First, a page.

Sylvia (2003 film)

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Sylvia
Sylvia movie.jpg
Directed by Christine Jeffs
Produced by Alison Owen
Mary Richards
Written by John Brownlow
Starring Gwyneth Paltrow
Daniel Craig
Jared Harris
Michael Gambon
Blythe Danner
Music by Gabriel Yared
Editing by Tariq Anwar
Distributed by Focus Features (United States)
Release dates
  • 17 October 2003 (2003-10-17) (United States)
  • 30 January 2004 (2004-01-30) (United Kingdom)
Running time 110 minutes
Country United Kingdom
United States
Language English

Sylvia is a 2003 British biographical drama film directed by Christine Jeffs and starring Gwyneth Paltrow, Daniel Craig, Jared Harris, and Michael Gambon. It tells the true story of the romance between prominent poets Sylvia Plath and Ted Hughes. The film begins with their meeting at Cambridge in 1956 and ends with Sylvia Plath's suicide in 1963.

Frieda Hughes, Sylvia and Ted's daughter, accused the filmmakers of profiting from her mother's death.[1]

Plot[edit]

Born in Boston, Massachusetts in 1932, Plath developed a precocious talent as a writer, publishing her first poem when she was only eight years old. That same year, tragedy introduced itself into her life as Plath was forced to confront the unexpected death of her father. In 1950, she began studying at Smith College on a literary scholarship, and while she was an outstanding student, she also began suffering from bouts of extreme depression. Following her junior year, she attempted suicide for the first time. Plath survived, and, in 1955, she was granted a Fulbright Scholarship to study in England at the University of Cambridge. While in Great Britain, Plath met Ted Hughes, a respected author, who would later become the British Poet Laureate. The two fell in love and married in 1956. Marriage, family and a growing reputation as an important poet nonetheless failed to bring Plath happiness. She became increasingly fascinated with death, a highly visible theme in her later poetry and her sole novel, The Bell Jar. After Hughes left her for another woman, her depression went into a tailspin from which she never recovered. She killed herself at age 30.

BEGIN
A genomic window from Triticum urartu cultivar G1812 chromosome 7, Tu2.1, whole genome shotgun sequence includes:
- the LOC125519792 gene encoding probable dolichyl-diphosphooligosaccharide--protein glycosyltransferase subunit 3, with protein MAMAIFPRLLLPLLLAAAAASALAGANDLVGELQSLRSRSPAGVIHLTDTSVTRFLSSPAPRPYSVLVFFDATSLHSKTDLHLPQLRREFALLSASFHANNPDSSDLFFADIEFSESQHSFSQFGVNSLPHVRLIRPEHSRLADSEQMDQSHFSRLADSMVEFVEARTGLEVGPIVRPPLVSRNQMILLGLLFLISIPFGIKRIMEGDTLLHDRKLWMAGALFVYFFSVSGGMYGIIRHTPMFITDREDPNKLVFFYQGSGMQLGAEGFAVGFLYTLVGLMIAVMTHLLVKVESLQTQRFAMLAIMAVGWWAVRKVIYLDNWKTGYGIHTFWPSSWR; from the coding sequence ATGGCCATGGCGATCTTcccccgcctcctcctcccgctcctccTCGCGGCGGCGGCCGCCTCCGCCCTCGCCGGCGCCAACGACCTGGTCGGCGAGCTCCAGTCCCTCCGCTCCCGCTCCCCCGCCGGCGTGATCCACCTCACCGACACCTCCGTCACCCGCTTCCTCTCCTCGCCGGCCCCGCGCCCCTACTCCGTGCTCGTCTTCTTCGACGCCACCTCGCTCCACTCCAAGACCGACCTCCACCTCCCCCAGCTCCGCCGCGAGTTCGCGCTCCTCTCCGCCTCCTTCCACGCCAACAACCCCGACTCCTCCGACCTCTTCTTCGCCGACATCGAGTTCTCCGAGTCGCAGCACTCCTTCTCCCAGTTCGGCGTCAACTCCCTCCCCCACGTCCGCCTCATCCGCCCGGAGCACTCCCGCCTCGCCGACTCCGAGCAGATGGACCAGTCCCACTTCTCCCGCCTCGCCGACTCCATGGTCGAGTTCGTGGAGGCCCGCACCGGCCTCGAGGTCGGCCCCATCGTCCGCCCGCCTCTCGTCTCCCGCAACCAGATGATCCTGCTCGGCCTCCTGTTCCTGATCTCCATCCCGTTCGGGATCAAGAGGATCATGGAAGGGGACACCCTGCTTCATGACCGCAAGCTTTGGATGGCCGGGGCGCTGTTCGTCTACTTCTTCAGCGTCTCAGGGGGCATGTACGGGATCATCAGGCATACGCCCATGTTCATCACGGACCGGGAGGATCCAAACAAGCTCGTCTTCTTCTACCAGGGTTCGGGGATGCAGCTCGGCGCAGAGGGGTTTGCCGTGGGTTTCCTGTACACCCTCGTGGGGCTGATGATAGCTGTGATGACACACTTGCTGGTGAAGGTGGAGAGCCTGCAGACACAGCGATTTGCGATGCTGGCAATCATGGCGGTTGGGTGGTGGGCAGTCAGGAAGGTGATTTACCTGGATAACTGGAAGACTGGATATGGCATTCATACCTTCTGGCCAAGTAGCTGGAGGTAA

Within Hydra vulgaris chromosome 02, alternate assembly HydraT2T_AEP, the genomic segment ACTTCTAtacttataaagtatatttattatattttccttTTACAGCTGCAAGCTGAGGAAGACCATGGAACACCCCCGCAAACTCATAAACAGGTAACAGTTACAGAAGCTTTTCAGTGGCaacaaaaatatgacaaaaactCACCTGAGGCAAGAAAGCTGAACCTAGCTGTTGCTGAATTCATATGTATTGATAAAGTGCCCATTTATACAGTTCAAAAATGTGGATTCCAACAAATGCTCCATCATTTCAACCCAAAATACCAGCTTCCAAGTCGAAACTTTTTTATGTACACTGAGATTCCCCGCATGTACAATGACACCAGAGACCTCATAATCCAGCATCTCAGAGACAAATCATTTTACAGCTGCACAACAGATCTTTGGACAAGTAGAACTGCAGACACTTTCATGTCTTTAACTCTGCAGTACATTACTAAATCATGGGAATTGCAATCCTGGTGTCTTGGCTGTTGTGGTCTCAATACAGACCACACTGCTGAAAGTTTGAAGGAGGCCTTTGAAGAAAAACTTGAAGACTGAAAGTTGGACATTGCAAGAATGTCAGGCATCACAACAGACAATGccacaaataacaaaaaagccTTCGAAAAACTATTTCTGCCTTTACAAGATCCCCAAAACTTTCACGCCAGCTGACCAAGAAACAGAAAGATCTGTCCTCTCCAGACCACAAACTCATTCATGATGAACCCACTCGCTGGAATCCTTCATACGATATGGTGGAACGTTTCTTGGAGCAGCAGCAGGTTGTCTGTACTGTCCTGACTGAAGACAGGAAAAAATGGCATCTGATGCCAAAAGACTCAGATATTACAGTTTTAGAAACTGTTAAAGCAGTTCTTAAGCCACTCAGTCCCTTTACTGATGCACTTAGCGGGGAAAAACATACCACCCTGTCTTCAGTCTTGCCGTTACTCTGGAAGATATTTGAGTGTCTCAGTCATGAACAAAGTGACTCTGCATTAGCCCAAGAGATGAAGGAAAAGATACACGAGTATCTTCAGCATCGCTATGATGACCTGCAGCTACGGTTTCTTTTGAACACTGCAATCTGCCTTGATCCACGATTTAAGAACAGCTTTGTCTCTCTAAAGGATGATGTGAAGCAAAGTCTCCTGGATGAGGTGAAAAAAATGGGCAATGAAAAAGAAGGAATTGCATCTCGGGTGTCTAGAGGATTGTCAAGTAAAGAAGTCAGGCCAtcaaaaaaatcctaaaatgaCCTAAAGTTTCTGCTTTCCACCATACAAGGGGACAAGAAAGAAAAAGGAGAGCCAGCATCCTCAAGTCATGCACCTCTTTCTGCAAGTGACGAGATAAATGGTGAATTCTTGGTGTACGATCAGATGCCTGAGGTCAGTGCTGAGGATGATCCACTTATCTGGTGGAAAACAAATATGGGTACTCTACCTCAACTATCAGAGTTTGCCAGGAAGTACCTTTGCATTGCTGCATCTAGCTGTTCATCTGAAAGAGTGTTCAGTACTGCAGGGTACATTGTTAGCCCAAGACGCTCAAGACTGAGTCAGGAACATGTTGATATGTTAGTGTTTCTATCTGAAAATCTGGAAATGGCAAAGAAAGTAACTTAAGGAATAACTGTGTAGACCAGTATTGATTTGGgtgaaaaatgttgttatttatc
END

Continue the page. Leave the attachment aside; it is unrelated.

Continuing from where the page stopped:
Production[edit]

Much of the film was shot in and around the New Zealand city of Dunedin, with the University of Otago serving to represent Cambridge.

Reception[edit]

The film received mixed to negative reviews from critics. Rotten Tomatoes gives it a "rotten" 37% approval rating from mainstream critics, giving the consensus, "This biopic about Sylvia Plath doesn't rise above the level of highbrow melodrama." [2]

References[edit]

  1. ^ Wilson, Jamie (3 February 2003). "Frieda Hughes attacks BBC for film on Plath". The Guardian. Retrieved 23 September 2007. 
  2. ^ http://www.rottentomatoes.com/m/1126413-sylvia/

External links[edit]